The American Clean Energy and Security Act of 2009, commonly referred to as the Waxman-Markey Bill, is moving through the U.S. House of Representatives, after passing a vote in the House Energy and Commerce Committee 33 to 25 in late May. 

It must pass through a series of difficult legislative hurdles before a final vote in the House—approval here will enable the bill to move forward to the Senate, which may prove to be an even more challenging feat.

But if this first “victory” is to be any indication of what is to come, it might be fair to speculate that the Waxman-Markey Bill will clear its hurdles by incrementally lowering the bar.  Early review of the most recent version of the bill reveal the compromises made to move the bill forward: a diluted midterm reductions target, from a 20% reduction from 2005 levels by 2020 to a 17% reduction; an altered distribution of allowances, initially proposed by the White House to be fully auctioned, now moved to 85% allocation.  Furthermore, the role of offsets has been significantly increased.  Waxman-Markey includes provisions for offsets of 2 billion tons of CO2/yr, of which up to 1.5 billion may come from international sources.  A proposed 1.25:1 offsets to allowances ratio has been softened to a 1:1 ratio until 2017.  This decreases the maximum number of international credits that the use could absorb from 1.875bn to 1.650bn tCO2/y.  Although this sounds small, when you consider that there have only been 289m credits issued under the CDM to date, the cut of 225m comes into perspective. Defining the criteria for which offset programs will be considered appropriate also appears to have been broadened.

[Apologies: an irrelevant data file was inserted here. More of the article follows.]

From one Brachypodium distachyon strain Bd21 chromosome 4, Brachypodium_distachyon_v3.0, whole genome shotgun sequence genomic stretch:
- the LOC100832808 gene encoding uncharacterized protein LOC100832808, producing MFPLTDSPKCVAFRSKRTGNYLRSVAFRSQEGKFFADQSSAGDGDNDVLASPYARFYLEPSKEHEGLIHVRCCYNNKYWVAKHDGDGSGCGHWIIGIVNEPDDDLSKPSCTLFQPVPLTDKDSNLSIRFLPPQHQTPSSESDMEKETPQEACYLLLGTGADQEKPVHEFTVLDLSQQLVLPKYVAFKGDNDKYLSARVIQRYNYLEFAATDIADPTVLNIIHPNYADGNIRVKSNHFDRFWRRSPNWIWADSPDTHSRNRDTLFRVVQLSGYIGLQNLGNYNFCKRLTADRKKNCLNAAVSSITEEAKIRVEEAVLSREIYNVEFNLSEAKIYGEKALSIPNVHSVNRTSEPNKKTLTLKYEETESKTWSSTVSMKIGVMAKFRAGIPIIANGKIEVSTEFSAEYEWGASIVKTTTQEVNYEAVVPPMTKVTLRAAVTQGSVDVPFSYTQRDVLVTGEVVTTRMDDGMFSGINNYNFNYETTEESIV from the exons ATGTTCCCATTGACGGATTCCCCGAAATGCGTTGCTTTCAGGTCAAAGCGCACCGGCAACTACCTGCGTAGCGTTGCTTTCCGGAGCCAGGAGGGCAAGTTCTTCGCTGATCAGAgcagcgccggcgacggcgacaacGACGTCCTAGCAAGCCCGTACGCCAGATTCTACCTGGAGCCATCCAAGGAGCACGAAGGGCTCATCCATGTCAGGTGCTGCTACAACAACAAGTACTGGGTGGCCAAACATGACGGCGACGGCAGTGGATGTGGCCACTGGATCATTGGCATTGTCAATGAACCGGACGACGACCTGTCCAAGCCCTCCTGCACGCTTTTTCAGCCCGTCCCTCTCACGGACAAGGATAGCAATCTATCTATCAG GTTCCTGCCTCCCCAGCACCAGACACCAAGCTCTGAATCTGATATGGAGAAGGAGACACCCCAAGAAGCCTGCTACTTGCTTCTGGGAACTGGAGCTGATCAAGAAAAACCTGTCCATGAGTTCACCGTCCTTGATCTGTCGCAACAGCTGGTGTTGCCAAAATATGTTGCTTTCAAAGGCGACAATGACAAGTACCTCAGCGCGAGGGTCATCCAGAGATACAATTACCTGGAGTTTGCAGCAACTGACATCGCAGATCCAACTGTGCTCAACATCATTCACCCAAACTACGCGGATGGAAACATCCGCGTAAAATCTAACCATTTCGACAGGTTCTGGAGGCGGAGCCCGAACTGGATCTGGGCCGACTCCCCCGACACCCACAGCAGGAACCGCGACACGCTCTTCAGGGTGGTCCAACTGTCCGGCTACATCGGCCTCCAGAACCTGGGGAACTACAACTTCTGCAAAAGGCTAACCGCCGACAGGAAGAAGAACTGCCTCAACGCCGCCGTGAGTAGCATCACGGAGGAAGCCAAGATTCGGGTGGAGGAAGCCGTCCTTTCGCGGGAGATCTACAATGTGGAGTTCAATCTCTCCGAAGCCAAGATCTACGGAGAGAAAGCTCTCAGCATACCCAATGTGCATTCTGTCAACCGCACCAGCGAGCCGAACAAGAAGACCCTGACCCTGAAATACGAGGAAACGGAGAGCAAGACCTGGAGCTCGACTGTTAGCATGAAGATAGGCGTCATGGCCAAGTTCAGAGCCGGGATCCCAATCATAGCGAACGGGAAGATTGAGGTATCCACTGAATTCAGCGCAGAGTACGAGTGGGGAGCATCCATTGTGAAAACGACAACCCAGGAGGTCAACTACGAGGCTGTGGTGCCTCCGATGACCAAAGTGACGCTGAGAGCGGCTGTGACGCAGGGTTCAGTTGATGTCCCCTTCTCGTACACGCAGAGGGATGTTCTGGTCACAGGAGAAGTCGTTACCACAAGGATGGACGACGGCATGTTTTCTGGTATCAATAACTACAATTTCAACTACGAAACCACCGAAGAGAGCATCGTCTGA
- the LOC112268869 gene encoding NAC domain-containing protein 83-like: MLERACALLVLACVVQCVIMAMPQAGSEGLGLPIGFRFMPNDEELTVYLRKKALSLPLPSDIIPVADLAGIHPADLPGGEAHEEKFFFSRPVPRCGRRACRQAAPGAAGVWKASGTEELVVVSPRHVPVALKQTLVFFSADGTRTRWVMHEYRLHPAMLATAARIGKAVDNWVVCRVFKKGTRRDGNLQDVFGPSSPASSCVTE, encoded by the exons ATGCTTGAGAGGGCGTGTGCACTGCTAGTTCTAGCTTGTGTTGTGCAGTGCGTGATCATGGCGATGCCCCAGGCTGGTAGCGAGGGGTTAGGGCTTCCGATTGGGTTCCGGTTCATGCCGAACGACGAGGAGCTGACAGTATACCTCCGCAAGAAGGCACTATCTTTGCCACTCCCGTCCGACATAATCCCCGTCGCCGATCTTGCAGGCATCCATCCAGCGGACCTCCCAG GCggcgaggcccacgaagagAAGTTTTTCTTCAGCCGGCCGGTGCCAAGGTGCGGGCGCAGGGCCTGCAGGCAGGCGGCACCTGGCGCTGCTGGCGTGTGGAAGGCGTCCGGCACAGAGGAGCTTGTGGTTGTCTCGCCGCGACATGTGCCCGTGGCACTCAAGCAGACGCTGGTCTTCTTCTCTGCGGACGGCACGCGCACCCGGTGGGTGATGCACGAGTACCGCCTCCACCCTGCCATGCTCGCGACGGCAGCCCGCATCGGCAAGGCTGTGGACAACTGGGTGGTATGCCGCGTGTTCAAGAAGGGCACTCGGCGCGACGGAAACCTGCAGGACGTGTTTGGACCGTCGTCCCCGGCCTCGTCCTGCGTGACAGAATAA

In an interview on Monday, Steven Chu acknowledged the draft legislation fell short of White House aspirations, but went on to recognize the role of the climate change bill as a positive step in the right direction.  As reported by Reuters, “This is the really the arc of what really can be done,” Chu said. “I personally believe strongly that we have to get started and so a comprehensive energy and climate change change bill, which has to recognize certain compromises, is really the issue.”

One might consider Chu’s remarks and the revision to the bill thus far in the context of an axiom of political compromise—to not let the perfect be the enemy of the good.  But the nature of climate change and climate change policy means that there are limits to this conventional political wisdom, for two important reasons: without sufficiently robust targets, the effectiveness of the legislation in resulting in emissions reductions is severely compromised, and, perhaps of more immediate relevance, so too is the ability of the United States to play a strategic role in international negotiations on climate change.  A watered down U.S. domestic policy will dramatically constrain the U.S. position in both Bonn and Copenhagen, to the potential outcome of lowering the bar at the international level as well.  The EU has promised to commit to a 30% in reductions by 2020 from 1990 levels, rather than a guaranteed 20%, provided other key players play ball.  Comparing like for like, US reductions of 17% by 2020 from 2005 levels equate to merely a 3% reduction from 1990 levels. A question remains as to how the EU will respond to such levels.

The Waxman-Markey Bill, diluted at present, will surely be subject to further compromise as it makes its arduous journey through the U.S. Congress.  Will the (hopeful) resulting legislation suffice as evidence to the EU that the U.S. is indeed playing ball?  Will it signal to non-Annex 1 emitters, such as China and India, that they will need to consider significant reductions in emissions?  While it is true that the U.S. indeed must act quickly to rectify the delay in legislation on climate change of the past 8 years, it must do so with the understanding that the outcome of this legislation stands to shape the trajectory for climate change action at the international scale as well.  In doing so, the U.S. should calibrate the height of this bar very, very carefully. 

Simon Billett also contributed to this post.

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